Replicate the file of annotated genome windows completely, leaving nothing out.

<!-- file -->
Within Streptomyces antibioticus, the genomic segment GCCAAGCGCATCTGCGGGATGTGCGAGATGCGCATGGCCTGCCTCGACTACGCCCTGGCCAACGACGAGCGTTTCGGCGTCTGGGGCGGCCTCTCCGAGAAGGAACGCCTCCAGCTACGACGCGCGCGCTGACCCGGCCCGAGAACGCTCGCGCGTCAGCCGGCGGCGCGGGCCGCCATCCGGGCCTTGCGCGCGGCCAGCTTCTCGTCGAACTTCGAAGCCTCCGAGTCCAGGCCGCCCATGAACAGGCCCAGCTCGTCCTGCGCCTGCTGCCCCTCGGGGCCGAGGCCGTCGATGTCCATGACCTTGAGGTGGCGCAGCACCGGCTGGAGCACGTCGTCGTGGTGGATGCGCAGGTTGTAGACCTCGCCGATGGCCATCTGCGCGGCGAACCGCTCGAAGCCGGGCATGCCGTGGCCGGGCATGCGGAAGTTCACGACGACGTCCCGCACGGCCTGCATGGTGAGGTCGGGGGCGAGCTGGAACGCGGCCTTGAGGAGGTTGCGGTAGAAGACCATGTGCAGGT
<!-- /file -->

Within Streptomyces antibioticus, the genomic segment GCCAAGCGCATCTGCGGGATGTGCGAGATGCGCATGGCCTGCCTCGACTACGCCCTGGCCAACGACGAGCGTTTCGGCGTCTGGGGCGGCCTCTCCGAGAAGGAACGCCTCCAGCTACGACGCGCGCGCTGACCCGGCCCGAGAACGCTCGCGCGTCAGCCGGCGGCGCGGGCCGCCATCCGGGCCTTGCGCGCGGCCAGCTTCTCGTCGAACTTCGAAGCCTCCGAGTCCAGGCCGCCCATGAACAGGCCCAGCTCGTCCTGCGCCTGCTGCCCCTCGGGGCCGAGGCCGTCGATGTCCATGACCTTGAGGTGGCGCAGCACCGGCTGGAGCACGTCGTCGTGGTGGATGCGCAGGTTGTAGACCTCGCCGATGGCCATCTGCGCGGCGAACCGCTCGAAGCCGGGCATGCCGTGGCCGGGCATGCGGAAGTTCACGACGACGTCCCGCACGGCCTGCATGGTGAGGTCGGGGGCGAGCTGGAACGCGGCCTTGAGGAGGTTGCGGTAGAAGACCATGTGCAGGT